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The Big Four's behaviour is a global issue of concern. They cannot be relied upon to regulate themselves, so the only way to solve it is to break them apart.

The PWC scandal demonstrates that the Big Four cannot be relied upon to regulate themselves. Nor can legislation. : 360info CCBY4.0 The PWC scandal demonstrates that the Big Four cannot be relied upon to regulate themselves. Nor can legislation. : 360info CCBY4.0

The Big Four’s behaviour is a global issue of concern. They cannot be relied upon to regulate themselves, so the only way to solve it is to break them apart.

The Australian government has so far failed to deliver on legislation that would bring the most significant breakthrough to date into forcing stronger tax and transparency regulations on multinational corporations.

Reports suggest that these global giants, along with their professional enablers lobbied against the proposed new laws.

This is at a time when the Pricewaterhouse Coopers Australia scandal has dominated headlines and repeated criticism of partnerships by the government and various senate inquiries.

The head of big four consulting firm Ernst & Young has criticised rival PwC over the firm’s tax leaks scandal, saying the alarming and disappointing conduct has rightly triggered intense scrutiny of the whole sector.

The PwC scandal, along with multiple international inquiries, reveals that the only solution to resolve conflicts of interest between auditors, accountants and consultants is to break up the Big Four and other businesses performing audits.

The role of other major non-audit-based consultants, such as McKinsey, the Boston Consulting Group, Bain and Accenture, also requires a total overhaul of how they work for and with the government is needed.

The major global audit market has essentially halved since the mid-1980s, when there were eight large international audit firms, through consolidation.

In the wake of the Enron scandal, its auditor, the firm Arthur Andersen, was charged with shredding documents relevant to the investigations into the energy company. The revelation decimated the company’s books and it was wound up in 2002.

Since then the market has reduced to four global majors. Deloitte, PwC, Ernst & Young (EY) and KPMG. Between them, these firms have almost complete ownership of the market for audits of major companies worldwide.

They audit companies that account for about 95 per cent of the Australian share market, 97 per cent of the London market’s FTSE index, and over 99 per cent of the companies in the US market’s S&P 500 share index.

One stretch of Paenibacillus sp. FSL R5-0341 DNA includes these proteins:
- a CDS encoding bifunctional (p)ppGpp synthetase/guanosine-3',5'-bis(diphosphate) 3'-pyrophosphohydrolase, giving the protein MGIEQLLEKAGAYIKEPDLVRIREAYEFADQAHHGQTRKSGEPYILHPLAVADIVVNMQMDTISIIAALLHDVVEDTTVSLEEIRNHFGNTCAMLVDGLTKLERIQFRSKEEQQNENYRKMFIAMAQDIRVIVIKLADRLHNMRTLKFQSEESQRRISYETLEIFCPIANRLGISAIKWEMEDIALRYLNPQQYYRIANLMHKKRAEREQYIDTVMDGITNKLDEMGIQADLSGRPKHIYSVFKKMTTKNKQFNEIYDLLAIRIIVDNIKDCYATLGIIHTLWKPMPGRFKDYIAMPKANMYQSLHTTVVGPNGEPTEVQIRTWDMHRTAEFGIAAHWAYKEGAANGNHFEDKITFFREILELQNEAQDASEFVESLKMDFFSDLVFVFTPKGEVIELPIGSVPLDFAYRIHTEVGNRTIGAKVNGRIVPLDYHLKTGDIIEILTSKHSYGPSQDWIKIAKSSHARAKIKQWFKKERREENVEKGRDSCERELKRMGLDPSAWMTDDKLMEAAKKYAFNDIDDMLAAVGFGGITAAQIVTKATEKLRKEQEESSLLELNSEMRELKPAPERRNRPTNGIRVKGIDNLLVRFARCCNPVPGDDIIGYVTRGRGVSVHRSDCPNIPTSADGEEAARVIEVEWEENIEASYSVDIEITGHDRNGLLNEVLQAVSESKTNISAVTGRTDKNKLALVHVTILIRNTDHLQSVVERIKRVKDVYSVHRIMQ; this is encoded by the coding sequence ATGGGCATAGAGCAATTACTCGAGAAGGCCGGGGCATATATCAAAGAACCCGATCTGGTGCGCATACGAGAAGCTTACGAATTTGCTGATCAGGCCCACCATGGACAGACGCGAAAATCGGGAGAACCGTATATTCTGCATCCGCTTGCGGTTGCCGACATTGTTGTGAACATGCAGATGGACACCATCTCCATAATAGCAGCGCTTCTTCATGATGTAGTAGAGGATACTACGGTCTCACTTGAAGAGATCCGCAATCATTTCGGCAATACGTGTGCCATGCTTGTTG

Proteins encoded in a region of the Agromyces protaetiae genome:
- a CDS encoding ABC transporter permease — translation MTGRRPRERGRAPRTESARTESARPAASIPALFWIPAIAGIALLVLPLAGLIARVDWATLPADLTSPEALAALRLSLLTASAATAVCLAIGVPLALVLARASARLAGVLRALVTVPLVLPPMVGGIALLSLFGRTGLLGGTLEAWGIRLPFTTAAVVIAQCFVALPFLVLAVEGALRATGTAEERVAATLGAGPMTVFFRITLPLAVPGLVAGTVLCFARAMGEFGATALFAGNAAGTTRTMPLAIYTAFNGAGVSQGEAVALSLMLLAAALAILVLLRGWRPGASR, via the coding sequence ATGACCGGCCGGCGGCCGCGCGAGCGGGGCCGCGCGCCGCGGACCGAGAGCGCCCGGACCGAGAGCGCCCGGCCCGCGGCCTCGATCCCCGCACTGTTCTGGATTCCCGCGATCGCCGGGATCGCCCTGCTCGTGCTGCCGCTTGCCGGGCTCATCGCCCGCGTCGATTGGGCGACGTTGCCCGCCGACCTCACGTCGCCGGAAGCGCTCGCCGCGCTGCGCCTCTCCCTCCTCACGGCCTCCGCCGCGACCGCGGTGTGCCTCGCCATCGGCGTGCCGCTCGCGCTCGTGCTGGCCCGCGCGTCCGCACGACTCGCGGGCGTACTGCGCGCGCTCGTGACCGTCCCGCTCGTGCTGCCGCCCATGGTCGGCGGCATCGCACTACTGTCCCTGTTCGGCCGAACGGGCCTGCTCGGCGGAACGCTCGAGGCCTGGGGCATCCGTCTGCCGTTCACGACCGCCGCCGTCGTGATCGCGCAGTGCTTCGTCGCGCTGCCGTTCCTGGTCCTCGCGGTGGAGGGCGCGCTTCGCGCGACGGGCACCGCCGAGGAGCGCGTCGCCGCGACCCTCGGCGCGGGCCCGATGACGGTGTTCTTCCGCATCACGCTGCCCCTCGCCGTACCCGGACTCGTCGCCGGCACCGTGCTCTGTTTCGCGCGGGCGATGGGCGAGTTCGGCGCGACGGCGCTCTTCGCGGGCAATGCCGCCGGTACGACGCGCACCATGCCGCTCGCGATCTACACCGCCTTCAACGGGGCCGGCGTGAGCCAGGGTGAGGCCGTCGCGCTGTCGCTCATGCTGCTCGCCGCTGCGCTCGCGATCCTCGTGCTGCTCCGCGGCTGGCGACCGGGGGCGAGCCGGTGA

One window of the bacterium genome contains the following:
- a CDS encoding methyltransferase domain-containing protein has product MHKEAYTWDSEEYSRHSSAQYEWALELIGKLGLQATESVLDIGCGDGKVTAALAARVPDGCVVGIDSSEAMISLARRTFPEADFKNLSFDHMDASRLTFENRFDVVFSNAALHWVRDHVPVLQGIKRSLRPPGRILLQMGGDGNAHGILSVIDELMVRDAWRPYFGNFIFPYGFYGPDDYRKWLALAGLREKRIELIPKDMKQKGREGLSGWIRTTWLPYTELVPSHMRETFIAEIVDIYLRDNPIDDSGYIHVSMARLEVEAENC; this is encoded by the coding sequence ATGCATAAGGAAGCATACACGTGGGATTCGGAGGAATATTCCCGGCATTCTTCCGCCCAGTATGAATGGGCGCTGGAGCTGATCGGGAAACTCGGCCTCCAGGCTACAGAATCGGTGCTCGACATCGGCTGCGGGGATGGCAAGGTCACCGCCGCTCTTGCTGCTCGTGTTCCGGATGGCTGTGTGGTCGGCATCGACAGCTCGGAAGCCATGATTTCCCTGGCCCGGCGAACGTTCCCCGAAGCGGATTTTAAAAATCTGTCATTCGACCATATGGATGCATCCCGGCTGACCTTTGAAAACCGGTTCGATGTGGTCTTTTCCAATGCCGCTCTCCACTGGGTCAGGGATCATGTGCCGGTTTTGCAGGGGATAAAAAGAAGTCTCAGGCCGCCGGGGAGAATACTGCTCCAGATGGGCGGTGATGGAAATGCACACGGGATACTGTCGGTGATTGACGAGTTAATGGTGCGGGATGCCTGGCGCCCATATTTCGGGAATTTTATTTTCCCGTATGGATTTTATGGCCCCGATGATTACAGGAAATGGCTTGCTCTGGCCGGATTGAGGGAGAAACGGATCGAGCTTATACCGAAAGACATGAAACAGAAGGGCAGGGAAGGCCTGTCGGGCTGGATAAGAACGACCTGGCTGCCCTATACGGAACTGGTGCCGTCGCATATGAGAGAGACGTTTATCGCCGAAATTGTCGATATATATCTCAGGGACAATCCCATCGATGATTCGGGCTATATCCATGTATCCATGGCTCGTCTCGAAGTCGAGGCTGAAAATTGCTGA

In the recent Senate inquiry, Allan provided evidence that audit plays a critical role in the economy and should not be unnecessarily compromised. The fact that the Big Four provide consultancy, advisory and other services threaten to compromise the performance of audits] and it should be prohibited by legislation.

Other ways of dealing with the conflict appear not to work.

The PWC scandal demonstrates that the Big Four cannot be relied upon to regulate themselves. Nor can legislation. It has loopholes and is challenging to apply and enforce even when regulators try (which does not seem to happen now).

There is an actual and perceived conflict of interest when a firm conducting audits also seeks to do consulting work, whether for it or others.

In the previous inquiry into the audit firms in 2019, James stated that conflicts of interest seem to be inherent in providing independent auditing services and being paid for these services year in and year out by the firm being audited.

It is best not to overlay these conflicts with another set of potential conflicts, which heighten the possibilities that auditors will not provide timely independent audits.

His submission indicated significant complications, pitfalls, costs and inconveniences in all compromise measures that are sometimes proposed as an alternative, such as internal separation of the functions within one firm.

The conflicts can never be entirely resolved and where they go closer to being eliminated (or looking as if they are nearly eliminated), the rules and arrangements are costly to operate, with considerable external oversight required to ensure compliance. A clean, clear, sensible solution is preferable.

The early July spinoff of PwC’s government services to private equity buyers for $1 leaves doubts about the effectiveness of the consultancy’s purge and how the industry could be reshaped.